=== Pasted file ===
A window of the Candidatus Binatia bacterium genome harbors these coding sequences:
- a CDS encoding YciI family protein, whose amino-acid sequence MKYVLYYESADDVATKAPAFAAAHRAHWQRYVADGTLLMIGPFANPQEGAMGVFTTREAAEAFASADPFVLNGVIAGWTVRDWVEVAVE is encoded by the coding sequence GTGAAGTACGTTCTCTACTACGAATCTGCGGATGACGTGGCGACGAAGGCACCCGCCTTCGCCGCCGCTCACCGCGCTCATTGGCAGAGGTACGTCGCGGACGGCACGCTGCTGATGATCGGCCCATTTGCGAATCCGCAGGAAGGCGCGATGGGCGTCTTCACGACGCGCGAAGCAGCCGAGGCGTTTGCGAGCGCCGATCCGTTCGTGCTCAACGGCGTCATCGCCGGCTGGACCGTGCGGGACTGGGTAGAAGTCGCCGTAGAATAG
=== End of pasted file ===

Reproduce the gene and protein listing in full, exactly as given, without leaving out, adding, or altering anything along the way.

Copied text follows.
A window of the Candidatus Binatia bacterium genome harbors these coding sequences:
- a CDS encoding YciI family protein, whose amino-acid sequence MKYVLYYESADDVATKAPAFAAAHRAHWQRYVADGTLLMIGPFANPQEGAMGVFTTREAAEAFASADPFVLNGVIAGWTVRDWVEVAVE is encoded by the coding sequence GTGAAGTACGTTCTCTACTACGAATCTGCGGATGACGTGGCGACGAAGGCACCCGCCTTCGCCGCCGCTCACCGCGCTCATTGGCAGAGGTACGTCGCGGACGGCACGCTGCTGATGATCGGCCCATTTGCGAATCCGCAGGAAGGCGCGATGGGCGTCTTCACGACGCGCGAAGCAGCCGAGGCGTTTGCGAGCGCCGATCCGTTCGTGCTCAACGGCGTCATCGCCGGCTGGACCGTGCGGGACTGGGTAGAAGTCGCCGTAGAATAG